It will be appreciated that the reactive impedance of a coupler depends on the deviation of the Wavelength from the design wavelength. As previously mentioned, a change in temperature results in a corresponding change in the wavelength. Each coupler when loaded with a reactive load inverts its load about its characteristic impedance at its input end. Since the coupler also develops a reactive component due to the change in wavelength, the inverted component is partially cancelled by the developed reactive component. The greater the number of couplers, the easier it is to balance out the reactive components due to a change in the wavelength of the radiated sound waves, i.e., to maintain the total transformation ratio n of the radiator constant. Consequently, a multi-step radiator allows a relatively Wider frequency pass-band.

Mathematically, it can be shown that for a desired particular type frequency pass-band and transformation ratio, the ratios between the cross-sectional areas of the couplers can be made proportional to the coefficients of certain mathematical functions. For example, the areas of the couplers can be proportional to the coeflicients of a binomial expansion or of the well-known Tchebycheif polynomial. In the latter case, the cascade of quarterwavelength resonators follows a Tchebycheff-type frequency response. Because the computations become somewhat tedious they can be conveniently programmed on a digital computer. The information derived can be tabulated to serve for the design of other cascaded step couplers.

In FIG. are shown three frequency response curves 70, 71 and 72. Frequency is plotted on the X axis and the acoustic response (normalized) on the Y axis. Curve 70 represents the response of a singlestep coupler. Curve 71 represents the response of a cascaded step coupler having a flat frequency response, and curve 72 represents the response of a cascaded step coupler having a rippled response or a Tchebycheff-type response. Curve 70 has a relatively narrow frequency response, that is, on either side of an operating center frequency i the response falls off sharply. Curve 71 represents a wider frequency response, and within the pass-band the response is uniformly flat. Curve 72 represents a rippled response within the pass-band. The amount of ripple that can be tolerated depends on the particular application. By suitably adjusting the size of the steps in a cascaded radiator, the amount of ripple can be controlled.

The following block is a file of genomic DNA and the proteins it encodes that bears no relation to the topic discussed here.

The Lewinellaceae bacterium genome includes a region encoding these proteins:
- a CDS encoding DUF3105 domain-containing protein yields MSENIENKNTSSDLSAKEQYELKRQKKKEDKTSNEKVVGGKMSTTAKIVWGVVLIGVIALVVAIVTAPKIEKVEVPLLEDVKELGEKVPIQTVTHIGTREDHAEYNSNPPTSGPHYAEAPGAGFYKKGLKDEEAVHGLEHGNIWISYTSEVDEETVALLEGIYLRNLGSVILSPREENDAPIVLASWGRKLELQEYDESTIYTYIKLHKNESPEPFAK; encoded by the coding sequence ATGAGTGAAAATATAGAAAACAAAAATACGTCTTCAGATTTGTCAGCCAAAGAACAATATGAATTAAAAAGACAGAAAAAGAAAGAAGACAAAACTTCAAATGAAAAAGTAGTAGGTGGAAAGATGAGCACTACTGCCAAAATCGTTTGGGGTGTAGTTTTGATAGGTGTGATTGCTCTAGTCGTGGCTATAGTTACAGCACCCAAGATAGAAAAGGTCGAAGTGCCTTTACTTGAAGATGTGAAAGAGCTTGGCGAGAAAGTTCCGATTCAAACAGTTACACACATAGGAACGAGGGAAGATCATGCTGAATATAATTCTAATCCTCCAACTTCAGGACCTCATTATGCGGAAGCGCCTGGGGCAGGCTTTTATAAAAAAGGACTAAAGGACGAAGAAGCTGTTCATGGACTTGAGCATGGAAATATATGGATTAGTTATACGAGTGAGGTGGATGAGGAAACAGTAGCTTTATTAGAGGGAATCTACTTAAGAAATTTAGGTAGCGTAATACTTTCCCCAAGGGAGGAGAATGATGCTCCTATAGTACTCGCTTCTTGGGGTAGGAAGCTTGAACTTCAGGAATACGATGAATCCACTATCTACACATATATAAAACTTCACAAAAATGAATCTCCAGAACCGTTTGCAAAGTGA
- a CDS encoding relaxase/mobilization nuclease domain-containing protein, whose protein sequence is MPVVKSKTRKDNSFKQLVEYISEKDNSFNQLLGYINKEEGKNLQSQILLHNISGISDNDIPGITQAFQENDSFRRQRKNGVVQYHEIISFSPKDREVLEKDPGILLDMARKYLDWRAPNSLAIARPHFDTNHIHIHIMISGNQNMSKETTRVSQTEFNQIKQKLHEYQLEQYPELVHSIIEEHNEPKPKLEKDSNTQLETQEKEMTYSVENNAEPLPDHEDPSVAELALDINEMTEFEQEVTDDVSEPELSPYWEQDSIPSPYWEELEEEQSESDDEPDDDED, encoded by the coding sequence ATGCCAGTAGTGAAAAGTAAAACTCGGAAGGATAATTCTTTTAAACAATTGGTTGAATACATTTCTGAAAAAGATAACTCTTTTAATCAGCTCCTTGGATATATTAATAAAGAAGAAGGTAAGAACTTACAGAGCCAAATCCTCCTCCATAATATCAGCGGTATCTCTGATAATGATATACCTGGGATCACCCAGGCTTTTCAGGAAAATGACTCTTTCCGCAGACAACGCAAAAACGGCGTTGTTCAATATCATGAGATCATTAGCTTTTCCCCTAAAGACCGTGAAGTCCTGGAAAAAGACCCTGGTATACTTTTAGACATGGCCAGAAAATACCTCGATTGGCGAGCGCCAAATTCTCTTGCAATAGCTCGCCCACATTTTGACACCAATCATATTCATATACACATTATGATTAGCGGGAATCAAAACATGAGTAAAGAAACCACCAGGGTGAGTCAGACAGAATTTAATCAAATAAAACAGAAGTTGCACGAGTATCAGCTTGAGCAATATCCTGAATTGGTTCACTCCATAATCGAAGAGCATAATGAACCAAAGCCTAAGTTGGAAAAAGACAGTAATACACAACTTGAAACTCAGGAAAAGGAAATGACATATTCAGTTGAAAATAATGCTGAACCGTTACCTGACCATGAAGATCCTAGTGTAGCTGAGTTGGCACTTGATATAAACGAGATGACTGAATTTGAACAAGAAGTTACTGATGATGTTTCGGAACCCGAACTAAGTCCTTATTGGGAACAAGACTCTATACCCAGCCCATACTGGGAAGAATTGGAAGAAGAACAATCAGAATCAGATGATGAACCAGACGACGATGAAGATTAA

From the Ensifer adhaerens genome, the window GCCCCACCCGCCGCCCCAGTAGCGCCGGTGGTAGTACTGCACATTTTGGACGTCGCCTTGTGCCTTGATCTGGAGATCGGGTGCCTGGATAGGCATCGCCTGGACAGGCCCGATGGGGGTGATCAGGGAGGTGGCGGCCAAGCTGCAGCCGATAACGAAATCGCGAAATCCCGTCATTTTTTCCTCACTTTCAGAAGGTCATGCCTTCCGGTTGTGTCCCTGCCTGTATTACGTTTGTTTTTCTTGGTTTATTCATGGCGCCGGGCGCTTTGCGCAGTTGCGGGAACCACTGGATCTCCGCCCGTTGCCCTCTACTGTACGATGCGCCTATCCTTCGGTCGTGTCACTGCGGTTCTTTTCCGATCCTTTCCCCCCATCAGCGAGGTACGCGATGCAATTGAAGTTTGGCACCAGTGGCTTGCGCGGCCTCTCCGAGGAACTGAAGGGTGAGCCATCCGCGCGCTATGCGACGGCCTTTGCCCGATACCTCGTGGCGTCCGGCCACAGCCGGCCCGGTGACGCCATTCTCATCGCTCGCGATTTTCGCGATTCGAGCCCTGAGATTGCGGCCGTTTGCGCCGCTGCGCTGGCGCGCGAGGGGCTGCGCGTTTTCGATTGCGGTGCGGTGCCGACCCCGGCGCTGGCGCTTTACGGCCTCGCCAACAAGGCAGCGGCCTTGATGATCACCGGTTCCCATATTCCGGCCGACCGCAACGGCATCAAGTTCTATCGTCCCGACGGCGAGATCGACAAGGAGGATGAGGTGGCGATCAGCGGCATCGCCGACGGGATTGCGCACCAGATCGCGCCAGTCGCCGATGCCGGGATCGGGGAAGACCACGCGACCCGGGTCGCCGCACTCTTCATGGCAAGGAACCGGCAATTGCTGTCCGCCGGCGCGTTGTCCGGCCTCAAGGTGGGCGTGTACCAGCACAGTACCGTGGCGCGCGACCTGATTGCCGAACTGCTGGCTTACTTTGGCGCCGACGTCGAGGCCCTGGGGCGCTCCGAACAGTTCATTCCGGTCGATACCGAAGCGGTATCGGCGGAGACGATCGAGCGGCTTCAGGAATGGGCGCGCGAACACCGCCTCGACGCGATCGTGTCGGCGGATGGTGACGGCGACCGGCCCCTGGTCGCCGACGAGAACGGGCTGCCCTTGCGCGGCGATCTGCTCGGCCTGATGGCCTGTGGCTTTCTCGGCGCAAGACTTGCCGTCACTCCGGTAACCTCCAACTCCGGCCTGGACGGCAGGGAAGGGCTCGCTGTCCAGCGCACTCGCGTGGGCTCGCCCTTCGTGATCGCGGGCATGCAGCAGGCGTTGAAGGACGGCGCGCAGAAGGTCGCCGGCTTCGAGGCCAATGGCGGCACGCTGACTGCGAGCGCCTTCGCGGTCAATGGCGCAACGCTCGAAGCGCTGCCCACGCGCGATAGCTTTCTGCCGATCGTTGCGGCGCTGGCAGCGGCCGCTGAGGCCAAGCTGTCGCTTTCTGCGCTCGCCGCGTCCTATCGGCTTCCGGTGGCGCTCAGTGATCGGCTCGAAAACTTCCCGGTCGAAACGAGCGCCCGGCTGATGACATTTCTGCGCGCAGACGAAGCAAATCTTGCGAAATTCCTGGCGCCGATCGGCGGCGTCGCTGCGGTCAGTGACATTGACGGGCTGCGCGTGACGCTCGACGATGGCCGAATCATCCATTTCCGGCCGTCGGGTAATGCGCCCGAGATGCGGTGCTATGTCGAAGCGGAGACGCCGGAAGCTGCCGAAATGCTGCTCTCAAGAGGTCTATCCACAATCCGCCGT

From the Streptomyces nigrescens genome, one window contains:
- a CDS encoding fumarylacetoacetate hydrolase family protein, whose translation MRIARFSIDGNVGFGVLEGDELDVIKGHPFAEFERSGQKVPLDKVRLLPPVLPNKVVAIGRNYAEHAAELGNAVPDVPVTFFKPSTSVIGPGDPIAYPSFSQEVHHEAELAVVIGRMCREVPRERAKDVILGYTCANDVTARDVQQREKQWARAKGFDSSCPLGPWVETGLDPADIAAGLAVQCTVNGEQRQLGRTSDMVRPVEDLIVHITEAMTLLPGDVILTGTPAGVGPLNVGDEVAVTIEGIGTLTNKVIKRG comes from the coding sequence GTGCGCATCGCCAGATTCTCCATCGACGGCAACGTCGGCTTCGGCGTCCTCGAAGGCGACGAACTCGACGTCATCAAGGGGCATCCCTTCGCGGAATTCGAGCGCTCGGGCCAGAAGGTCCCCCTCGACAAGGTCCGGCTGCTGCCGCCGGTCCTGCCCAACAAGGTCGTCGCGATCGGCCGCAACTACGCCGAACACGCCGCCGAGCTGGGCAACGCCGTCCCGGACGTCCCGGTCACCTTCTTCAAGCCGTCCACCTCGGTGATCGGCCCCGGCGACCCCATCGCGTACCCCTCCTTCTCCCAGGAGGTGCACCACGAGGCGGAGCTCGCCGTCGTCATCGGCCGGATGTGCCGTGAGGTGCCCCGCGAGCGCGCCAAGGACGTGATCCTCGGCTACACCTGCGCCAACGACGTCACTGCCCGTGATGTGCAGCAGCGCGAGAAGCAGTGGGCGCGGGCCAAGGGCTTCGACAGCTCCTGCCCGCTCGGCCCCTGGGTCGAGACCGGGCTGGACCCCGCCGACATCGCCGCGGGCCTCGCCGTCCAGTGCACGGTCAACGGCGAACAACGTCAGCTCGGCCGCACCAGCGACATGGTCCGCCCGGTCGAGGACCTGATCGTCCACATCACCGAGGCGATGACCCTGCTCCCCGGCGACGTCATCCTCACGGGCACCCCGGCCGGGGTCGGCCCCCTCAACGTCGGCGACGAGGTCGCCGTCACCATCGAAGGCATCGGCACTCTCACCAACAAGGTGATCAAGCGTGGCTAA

In FIG. 6 is shown a broadside array of couplers which are arranged in a plurality of assemblies acoustically connected in series-parallel combinations. A driver 80 feeds into a coupler 81. Coupler 81 feeds couplers 82 and 83 connected in parallel. Since the load of a coupler is determined by its size or cross-sectional area rather than by its shape, the division of a main tube into two parallel branch tubes, each equal in size to the main tube, is equivalent to doubling the area of the main tube. As previously mentioned, if a tube adjoins a tube of greater or smaller area, then a greater or smaller step results. Coupler 82 is connected in series with a larger area coupler 84 which, in turn, is divided into parallel couplers 85 and 86. Coupler 85 is connected in series with an end coupler 87, and coupler 86 feeds into an end coupler 88. Similarly, coupler 83 feeds into a larger size coupler 89 which, in turn, is divided into couplers 90 and 91. Coupler 90 feeds into an end coupler 92 and coupler 91 feeds into an end coupler 93.

In a broadside array as shown in FIG. 6, the desired spacings between the end couplers 87, 88, 92 and 93, to achieve a horizontal or other directivity pattern, may not allow the couplers to be all one-quarter wavelength long. If one coupler is made shorter or longer than one-quarter wavelength, then to offset its resulting reactive component another coupler in the array is made either shorter or longer than one-quarter wavelength.